J. Richard Gott was among the first cosmologists to propose that the structure of our universe is like a sponge made up of clusters of galaxies intricately connected by filaments of galaxies--a magnificent structure now called the "cosmic web" and mapped extensively by teams of astronomers. Here is his gripping insider's account of how a generation of undaunted theorists and observers solved the mystery of the architecture of our cosmos. Gott tells the stories of how his own path to a solution began with a high-school science project when he was eighteen, and how he and astronomer Mario Juric measured the Sloan Great Wall of Galaxies, a filament of galaxies that, at 1.37 billion light-years in length, is one of the largest structures in the universe.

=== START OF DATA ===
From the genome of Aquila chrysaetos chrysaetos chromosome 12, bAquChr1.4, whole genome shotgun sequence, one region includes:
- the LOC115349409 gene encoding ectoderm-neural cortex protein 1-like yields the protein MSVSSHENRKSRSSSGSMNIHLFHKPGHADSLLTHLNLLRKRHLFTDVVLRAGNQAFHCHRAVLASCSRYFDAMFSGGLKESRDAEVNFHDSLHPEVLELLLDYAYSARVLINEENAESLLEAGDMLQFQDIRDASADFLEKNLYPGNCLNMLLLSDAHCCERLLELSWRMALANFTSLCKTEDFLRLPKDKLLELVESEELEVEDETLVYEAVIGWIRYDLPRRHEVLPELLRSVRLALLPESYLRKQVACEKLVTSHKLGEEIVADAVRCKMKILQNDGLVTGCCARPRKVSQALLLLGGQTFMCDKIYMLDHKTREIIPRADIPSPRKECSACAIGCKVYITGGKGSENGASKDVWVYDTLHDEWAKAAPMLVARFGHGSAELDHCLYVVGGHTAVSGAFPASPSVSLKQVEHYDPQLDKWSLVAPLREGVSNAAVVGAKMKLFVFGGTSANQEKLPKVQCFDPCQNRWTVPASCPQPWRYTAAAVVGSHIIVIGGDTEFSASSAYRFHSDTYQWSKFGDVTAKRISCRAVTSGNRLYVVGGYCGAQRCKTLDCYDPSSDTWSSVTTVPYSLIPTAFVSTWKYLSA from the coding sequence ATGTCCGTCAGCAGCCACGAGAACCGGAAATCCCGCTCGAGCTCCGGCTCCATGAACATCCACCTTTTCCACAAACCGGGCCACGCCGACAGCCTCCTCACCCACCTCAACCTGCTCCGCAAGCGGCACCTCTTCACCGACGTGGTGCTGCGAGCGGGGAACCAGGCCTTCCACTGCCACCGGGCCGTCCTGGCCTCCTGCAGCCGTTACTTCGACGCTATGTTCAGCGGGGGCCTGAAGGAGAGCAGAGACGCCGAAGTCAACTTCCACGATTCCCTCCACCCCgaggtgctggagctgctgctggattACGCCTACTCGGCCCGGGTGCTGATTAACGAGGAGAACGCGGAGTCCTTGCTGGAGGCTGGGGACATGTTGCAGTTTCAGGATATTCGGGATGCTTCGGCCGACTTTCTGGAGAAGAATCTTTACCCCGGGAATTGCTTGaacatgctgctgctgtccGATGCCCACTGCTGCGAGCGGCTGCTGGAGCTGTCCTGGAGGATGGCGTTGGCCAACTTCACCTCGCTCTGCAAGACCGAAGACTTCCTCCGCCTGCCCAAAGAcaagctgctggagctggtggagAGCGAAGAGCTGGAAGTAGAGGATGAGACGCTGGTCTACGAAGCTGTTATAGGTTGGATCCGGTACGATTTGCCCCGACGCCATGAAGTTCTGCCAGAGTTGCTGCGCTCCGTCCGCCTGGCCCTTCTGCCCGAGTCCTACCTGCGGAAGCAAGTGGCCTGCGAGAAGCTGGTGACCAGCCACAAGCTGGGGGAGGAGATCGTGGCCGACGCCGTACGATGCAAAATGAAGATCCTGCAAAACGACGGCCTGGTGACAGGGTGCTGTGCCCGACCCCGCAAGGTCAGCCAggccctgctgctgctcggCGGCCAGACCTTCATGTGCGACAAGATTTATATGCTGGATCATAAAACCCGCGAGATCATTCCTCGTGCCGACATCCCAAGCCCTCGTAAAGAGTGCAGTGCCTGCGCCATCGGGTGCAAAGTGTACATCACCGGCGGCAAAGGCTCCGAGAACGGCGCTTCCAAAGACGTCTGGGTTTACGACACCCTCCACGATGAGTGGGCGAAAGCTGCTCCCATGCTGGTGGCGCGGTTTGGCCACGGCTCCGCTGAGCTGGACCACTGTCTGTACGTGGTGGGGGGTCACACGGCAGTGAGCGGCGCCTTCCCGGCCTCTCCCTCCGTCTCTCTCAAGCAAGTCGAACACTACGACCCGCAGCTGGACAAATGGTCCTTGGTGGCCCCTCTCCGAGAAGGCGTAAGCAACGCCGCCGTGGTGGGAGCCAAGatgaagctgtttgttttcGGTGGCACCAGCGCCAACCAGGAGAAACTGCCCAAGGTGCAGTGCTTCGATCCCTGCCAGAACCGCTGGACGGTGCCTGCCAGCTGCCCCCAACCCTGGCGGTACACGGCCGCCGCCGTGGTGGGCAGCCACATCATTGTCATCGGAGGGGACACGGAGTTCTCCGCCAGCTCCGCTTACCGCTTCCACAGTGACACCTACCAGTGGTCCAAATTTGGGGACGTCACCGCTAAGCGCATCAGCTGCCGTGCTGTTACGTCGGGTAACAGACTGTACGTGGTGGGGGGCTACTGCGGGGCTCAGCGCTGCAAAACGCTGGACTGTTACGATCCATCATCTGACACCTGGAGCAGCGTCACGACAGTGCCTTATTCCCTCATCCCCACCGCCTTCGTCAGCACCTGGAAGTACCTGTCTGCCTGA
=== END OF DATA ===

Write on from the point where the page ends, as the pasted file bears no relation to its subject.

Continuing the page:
J. Richard Gott is professor of astrophysics at Princeton University. His books include Time Travel in Einstein¿s Universe: The Physical Possibilities of Travel through Time. He lives in Princeton Junction, New Jersey.